Manga and Comics on Sony Reader

manga on Sony eBook reader

The last couple days I’ve discovered how to put comics and manga on my ebook reader.

There are not a lot of sources for legal comics and manga (the Sony eBook store has a handful of titles, mostly just a few that came out at the launch of the store and hasn’t been updated since). However, there are lots of sources for technically illegal (scans of books) and quasi-legal (fan english translations of scanned japanese books, out-of-print comics whose publishers are no longer in business) sources of comics and manga.

To be honest, I’d be willing to (and have) purchase legal copies, but most publishers are unwilling to provide comics in digital form, or do so in a restrictive form, like limiting viewing to special software on a computer only. So they simply aren’t interested in providing digital content.

Thankfully, there are lots of comics fans out there scanning and posting. A few searches on Google should yield you a wealth of golden-age comics and manga titles.

To put manga and comics on the Sony PRS-505:

1. Download .zip of a manga book (or create a zip of sequentially named .jpgs)
2. rename the .zip to .cbz
3. Drag the .cbz file into Calibre (free, cross-platform app: http://calibre.kovidgoyal.net/download).
4. Click "Convert" in Calibre to convert it to an .lrf file. Leave all the Calibre settings at default except check "Keep Aspect Ratio" otherwise it will be stretched to fill the screen.
4. Copy the .lrf file onto your reader or onto an SD card or memory stick and put that in your reader.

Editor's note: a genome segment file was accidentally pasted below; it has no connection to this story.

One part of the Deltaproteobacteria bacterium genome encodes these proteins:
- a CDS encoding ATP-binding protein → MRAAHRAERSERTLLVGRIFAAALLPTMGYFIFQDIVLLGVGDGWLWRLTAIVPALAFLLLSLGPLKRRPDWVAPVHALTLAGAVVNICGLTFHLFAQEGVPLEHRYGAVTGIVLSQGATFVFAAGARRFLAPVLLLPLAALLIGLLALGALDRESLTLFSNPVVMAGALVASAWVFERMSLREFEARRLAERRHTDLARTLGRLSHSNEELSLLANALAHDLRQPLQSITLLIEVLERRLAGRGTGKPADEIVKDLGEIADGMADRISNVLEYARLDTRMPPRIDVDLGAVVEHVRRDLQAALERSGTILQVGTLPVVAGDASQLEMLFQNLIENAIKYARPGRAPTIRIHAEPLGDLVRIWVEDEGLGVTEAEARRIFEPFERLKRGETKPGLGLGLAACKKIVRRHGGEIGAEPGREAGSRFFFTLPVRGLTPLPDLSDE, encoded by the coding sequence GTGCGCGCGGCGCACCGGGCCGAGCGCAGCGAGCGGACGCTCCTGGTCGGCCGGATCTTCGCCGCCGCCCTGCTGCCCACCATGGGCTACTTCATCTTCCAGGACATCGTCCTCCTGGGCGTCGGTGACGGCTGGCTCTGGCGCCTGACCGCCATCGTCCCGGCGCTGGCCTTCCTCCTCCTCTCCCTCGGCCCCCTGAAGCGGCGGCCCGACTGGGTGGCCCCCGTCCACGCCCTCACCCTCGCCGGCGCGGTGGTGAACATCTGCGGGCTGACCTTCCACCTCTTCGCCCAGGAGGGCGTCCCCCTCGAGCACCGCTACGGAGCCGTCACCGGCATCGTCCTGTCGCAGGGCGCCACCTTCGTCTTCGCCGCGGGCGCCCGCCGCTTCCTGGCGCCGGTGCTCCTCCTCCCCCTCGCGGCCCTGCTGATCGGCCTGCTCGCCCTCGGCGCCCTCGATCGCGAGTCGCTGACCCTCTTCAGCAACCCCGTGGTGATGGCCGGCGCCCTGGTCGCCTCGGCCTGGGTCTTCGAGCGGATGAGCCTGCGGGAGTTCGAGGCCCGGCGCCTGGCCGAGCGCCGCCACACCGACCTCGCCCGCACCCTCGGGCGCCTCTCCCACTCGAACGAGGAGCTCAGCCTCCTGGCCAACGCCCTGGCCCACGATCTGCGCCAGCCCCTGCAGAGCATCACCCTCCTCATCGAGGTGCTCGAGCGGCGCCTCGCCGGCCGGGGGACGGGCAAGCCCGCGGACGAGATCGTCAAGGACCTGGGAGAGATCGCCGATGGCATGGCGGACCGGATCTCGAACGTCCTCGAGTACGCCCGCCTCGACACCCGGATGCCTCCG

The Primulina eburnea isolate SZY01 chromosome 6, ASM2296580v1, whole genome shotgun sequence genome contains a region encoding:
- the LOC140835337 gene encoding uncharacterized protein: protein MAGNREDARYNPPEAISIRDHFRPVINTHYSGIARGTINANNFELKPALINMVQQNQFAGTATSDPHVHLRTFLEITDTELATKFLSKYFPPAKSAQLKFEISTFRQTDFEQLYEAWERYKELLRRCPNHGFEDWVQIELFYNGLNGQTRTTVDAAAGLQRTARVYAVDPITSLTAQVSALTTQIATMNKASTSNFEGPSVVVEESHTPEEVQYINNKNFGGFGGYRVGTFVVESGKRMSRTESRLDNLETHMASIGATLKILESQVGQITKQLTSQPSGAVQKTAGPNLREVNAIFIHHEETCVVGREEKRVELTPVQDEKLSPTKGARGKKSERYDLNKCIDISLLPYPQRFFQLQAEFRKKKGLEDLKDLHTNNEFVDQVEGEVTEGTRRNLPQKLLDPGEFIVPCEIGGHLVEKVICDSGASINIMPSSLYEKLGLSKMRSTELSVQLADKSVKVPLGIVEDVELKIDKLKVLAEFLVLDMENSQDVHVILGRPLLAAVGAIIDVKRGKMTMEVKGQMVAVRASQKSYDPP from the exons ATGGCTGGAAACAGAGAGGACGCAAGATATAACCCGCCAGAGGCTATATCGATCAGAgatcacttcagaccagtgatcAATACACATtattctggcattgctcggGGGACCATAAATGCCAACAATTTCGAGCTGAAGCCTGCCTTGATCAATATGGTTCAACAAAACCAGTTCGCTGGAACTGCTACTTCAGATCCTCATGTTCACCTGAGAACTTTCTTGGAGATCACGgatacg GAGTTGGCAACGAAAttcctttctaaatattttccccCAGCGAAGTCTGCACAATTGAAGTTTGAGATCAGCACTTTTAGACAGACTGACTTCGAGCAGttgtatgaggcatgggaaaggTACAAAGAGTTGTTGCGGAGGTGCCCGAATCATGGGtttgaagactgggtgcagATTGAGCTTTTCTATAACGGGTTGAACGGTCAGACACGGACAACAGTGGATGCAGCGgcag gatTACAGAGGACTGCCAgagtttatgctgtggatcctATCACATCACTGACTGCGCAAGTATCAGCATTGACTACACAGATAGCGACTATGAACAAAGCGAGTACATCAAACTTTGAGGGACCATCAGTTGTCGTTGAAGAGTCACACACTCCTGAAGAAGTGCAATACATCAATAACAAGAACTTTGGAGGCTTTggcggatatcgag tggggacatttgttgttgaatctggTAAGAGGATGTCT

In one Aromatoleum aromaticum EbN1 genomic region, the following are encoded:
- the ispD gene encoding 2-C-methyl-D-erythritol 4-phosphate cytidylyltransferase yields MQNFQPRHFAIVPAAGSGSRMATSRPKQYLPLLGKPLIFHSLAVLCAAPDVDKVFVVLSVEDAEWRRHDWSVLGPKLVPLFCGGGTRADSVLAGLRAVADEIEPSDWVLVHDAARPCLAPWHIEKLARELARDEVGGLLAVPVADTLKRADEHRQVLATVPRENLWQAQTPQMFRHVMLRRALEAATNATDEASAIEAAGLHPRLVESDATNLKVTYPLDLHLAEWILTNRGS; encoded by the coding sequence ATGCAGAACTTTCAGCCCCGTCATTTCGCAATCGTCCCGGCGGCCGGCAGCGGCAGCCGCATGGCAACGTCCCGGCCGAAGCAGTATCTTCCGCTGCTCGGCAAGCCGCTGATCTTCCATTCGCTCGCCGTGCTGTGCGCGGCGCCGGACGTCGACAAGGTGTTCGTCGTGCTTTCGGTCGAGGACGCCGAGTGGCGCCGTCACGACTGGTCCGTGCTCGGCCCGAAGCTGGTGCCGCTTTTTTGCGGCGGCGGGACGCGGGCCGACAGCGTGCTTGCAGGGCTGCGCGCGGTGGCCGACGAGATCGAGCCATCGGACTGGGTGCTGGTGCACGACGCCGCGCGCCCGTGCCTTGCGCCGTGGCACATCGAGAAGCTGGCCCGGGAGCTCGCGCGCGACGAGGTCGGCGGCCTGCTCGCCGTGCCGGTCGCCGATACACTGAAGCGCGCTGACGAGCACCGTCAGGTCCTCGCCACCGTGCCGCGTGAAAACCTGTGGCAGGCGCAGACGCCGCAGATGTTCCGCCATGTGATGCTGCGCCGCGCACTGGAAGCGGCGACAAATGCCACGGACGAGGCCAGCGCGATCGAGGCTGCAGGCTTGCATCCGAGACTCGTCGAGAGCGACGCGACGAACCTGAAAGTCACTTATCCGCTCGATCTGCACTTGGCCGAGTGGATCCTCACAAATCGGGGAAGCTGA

5. enjoy!

In some cases MacOS creates metadata files that may trip up Calibre. To remove metadata files, copy the files in the command line like this:

cp -X /path/to/original/folder/* /path/to/cleanup/folder

The -X switch will prevent extended attributes from being copied.

More detailed info:
Metadata on OSX is stored in hidden files that start with ._ so if you download an image from a webbrowser called "page_01.jpg", an invisible file called "._page_01.jpg" will also be created, which may contain info like the fact the image was downloaded from the internet, and the URL it came from. This is how OSX knows to warn you the first time you try to run an application downloaded from the internet.

Chocolate Space Invaders

I’ve been playing with making chocolate things recently… I’ve made chocolate-covered mint oreos, chocolate Lego bricks with a graham cracker and peanut butter center, and most recently, I got a Space Invaders mold and made Space Invaders chocolate:

Each one has an espresso bean in the center.

Pondering extended ASCII

An examination of ASCII chars

A bit of background: the extended ASCII chars 145-148 were meant as control characters. However, Microsoft instead used them for some custom characters, namely “curly” quotes. Apple stuck with the original charset definitions, meaning that curly quotes from Word sometimes still show up as broken on MacOS. Although oddly, the entities for the same char (like “) work – apparently functioning as aliases to the “correct” upper-ASCII characters (like “).

My question is, why doesn’t this same remapping happen with the literal character? Isn’t it worth the sacrifice of some unused control characters to allow the user to see quotes as the copy editor intended them? Why punish the user because someone else used char 147 instead of 8220?

Also, if Microsoft hadn’t used those slots for their own stuff, and left it alone, then we would have those standard ASCII codes for other uses now – non-character delimiters, anyone? How great would it be if you had characters specifically for string delimiters, so you wouldn’t have to always be escaping quotes? I even notice that the original name of char 150 was “Start of guarded area”, 151 was “End of Guarded area”, 152 was “Start of string” and 156 was “String Terminator”. Sigh, for what might have been.